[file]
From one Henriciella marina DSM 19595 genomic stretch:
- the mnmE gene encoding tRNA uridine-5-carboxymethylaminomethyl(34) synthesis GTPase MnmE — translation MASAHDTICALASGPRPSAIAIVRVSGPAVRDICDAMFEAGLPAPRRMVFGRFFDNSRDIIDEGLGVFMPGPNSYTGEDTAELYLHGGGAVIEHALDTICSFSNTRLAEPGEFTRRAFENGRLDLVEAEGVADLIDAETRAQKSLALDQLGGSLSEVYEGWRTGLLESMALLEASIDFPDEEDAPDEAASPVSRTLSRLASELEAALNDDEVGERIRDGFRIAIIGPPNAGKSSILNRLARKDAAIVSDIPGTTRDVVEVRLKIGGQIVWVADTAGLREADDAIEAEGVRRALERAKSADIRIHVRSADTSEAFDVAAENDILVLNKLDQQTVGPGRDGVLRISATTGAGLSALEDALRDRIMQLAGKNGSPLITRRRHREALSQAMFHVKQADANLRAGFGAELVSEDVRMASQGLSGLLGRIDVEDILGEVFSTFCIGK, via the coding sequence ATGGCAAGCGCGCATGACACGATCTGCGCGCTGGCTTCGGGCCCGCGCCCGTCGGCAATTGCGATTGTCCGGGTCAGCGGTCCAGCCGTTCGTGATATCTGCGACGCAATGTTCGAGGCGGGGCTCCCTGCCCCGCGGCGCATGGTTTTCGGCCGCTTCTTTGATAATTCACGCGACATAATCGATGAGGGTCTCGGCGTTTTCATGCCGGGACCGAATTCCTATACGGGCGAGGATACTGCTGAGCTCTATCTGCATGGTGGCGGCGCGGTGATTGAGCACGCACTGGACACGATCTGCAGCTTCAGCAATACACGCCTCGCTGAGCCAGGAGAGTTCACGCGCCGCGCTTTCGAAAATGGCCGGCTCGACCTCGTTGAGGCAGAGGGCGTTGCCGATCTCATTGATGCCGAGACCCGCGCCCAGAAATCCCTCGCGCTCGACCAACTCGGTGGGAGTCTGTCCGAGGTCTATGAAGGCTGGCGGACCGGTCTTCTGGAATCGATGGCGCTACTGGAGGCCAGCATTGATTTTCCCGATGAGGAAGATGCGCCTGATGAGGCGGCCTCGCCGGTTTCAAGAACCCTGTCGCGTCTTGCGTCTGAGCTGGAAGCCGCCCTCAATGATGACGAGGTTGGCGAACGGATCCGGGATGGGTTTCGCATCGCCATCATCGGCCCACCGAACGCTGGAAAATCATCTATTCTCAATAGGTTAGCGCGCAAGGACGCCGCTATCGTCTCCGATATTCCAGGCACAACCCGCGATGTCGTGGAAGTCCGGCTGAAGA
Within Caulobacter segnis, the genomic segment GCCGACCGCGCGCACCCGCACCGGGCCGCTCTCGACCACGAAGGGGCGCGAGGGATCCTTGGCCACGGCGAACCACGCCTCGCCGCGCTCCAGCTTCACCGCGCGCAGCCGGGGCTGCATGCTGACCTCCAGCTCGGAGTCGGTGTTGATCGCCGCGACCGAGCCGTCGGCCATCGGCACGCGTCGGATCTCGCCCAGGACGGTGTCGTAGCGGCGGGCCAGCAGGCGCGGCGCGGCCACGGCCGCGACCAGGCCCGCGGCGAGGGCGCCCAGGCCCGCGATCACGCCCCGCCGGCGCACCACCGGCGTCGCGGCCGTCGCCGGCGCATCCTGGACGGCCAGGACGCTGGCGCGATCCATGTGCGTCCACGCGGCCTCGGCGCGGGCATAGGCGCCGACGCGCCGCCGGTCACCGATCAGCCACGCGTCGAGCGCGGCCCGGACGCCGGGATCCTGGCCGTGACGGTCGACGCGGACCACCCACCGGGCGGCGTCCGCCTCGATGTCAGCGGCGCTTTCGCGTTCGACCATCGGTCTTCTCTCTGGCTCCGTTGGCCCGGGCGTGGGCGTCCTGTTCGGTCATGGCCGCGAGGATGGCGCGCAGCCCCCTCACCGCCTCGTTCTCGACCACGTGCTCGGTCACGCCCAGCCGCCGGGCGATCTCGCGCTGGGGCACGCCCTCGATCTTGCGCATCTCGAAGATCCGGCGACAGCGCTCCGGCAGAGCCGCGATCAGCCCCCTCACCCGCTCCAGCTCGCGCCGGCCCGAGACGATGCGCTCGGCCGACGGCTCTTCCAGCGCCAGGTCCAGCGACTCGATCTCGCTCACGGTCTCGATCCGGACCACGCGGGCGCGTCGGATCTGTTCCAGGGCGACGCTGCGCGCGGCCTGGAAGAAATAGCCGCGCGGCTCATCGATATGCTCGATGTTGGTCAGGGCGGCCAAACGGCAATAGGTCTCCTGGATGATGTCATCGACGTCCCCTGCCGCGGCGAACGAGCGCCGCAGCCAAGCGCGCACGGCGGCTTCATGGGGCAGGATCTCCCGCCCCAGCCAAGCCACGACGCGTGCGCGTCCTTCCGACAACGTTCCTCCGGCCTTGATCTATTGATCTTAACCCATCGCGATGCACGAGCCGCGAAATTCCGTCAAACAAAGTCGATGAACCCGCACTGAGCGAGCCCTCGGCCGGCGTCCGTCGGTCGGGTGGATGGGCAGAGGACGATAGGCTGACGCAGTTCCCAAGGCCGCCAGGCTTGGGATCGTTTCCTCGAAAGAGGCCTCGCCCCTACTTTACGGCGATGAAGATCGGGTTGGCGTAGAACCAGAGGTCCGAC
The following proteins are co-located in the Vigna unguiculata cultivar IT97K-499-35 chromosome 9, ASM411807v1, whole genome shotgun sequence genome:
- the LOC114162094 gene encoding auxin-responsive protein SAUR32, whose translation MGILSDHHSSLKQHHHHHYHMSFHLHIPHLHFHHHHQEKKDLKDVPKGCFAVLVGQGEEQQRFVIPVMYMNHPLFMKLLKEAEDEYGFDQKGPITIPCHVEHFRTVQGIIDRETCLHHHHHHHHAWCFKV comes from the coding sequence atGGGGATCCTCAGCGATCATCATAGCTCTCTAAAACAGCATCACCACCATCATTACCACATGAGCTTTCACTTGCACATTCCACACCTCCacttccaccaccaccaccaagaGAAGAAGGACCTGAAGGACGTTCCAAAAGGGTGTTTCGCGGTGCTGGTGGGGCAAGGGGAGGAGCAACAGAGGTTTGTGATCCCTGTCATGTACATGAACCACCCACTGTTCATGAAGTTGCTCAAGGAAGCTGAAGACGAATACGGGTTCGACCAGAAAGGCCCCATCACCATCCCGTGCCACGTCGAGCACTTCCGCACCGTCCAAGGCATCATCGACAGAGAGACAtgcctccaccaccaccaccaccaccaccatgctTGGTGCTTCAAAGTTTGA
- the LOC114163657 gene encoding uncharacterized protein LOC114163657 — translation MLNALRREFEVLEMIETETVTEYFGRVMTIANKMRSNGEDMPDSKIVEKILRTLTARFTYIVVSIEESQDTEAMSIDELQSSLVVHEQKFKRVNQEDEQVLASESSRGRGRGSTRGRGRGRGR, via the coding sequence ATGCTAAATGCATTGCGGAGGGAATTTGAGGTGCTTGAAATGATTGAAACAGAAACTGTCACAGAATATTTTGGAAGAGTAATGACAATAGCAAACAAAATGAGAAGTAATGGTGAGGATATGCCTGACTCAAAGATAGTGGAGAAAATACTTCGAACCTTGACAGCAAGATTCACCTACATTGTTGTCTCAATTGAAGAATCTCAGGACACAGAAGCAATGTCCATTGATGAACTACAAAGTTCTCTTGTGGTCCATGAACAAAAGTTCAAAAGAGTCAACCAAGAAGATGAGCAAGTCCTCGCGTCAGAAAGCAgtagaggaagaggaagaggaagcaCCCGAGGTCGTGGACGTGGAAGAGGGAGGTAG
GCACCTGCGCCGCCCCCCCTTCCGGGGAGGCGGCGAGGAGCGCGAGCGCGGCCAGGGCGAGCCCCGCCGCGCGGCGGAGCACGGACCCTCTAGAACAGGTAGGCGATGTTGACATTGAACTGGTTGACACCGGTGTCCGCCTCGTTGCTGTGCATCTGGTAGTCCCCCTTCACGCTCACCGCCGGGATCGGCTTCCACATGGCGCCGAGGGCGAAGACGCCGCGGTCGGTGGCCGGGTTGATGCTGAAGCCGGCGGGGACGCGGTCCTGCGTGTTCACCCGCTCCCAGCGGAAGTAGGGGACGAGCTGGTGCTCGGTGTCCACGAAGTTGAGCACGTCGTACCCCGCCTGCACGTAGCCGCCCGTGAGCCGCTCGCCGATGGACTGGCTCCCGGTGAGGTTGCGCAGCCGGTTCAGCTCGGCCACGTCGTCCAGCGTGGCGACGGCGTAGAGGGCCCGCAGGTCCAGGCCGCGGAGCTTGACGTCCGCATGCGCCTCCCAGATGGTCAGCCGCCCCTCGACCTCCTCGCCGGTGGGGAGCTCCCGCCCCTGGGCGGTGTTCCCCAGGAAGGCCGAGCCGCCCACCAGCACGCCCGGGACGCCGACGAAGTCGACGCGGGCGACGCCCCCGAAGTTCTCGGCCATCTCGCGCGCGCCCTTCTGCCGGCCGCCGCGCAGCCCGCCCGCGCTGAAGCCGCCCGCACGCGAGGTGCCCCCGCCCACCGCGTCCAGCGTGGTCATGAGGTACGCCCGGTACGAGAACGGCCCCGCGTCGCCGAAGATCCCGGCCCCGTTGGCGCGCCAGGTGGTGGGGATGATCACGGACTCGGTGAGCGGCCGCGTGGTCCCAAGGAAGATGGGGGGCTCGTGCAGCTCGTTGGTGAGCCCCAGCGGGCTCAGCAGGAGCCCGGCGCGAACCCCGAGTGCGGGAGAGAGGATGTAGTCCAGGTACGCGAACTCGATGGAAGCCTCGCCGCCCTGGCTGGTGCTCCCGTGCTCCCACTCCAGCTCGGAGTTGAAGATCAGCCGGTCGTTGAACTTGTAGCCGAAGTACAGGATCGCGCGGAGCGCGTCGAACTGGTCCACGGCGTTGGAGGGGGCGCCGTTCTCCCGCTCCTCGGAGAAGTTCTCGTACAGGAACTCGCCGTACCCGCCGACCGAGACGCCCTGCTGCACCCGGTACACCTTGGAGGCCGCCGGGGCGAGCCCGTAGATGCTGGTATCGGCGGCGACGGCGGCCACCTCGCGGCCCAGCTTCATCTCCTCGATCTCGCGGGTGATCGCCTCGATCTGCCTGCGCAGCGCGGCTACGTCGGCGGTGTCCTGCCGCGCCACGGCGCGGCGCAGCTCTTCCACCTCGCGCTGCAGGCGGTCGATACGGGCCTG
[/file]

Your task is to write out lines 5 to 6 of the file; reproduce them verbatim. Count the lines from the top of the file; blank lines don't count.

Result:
- the LOC114162094 gene encoding auxin-responsive protein SAUR32, whose translation MGILSDHHSSLKQHHHHHYHMSFHLHIPHLHFHHHHQEKKDLKDVPKGCFAVLVGQGEEQQRFVIPVMYMNHPLFMKLLKEAEDEYGFDQKGPITIPCHVEHFRTVQGIIDRETCLHHHHHHHHAWCFKV comes from the coding sequence atGGGGATCCTCAGCGATCATCATAGCTCTCTAAAACAGCATCACCACCATCATTACCACATGAGCTTTCACTTGCACATTCCACACCTCCacttccaccaccaccaccaagaGAAGAAGGACCTGAAGGACGTTCCAAAAGGGTGTTTCGCGGTGCTGGTGGGGCAAGGGGAGGAGCAACAGAGGTTTGTGATCCCTGTCATGTACATGAACCACCCACTGTTCATGAAGTTGCTCAAGGAAGCTGAAGACGAATACGGGTTCGACCAGAAAGGCCCCATCACCATCCCGTGCCACGTCGAGCACTTCCGCACCGTCCAAGGCATCATCGACAGAGAGACAtgcctccaccaccaccaccaccaccaccatgctTGGTGCTTCAAAGTTTGA
- the LOC114163657 gene encoding uncharacterized protein LOC114163657 — translation MLNALRREFEVLEMIETETVTEYFGRVMTIANKMRSNGEDMPDSKIVEKILRTLTARFTYIVVSIEESQDTEAMSIDELQSSLVVHEQKFKRVNQEDEQVLASESSRGRGRGSTRGRGRGRGR, via the coding sequence ATGCTAAATGCATTGCGGAGGGAATTTGAGGTGCTTGAAATGATTGAAACAGAAACTGTCACAGAATATTTTGGAAGAGTAATGACAATAGCAAACAAAATGAGAAGTAATGGTGAGGATATGCCTGACTCAAAGATAGTGGAGAAAATACTTCGAACCTTGACAGCAAGATTCACCTACATTGTTGTCTCAATTGAAGAATCTCAGGACACAGAAGCAATGTCCATTGATGAACTACAAAGTTCTCTTGTGGTCCATGAACAAAAGTTCAAAAGAGTCAACCAAGAAGATGAGCAAGTCCTCGCGTCAGAAAGCAgtagaggaagaggaagaggaagcaCCCGAGGTCGTGGACGTGGAAGAGGGAGGTAG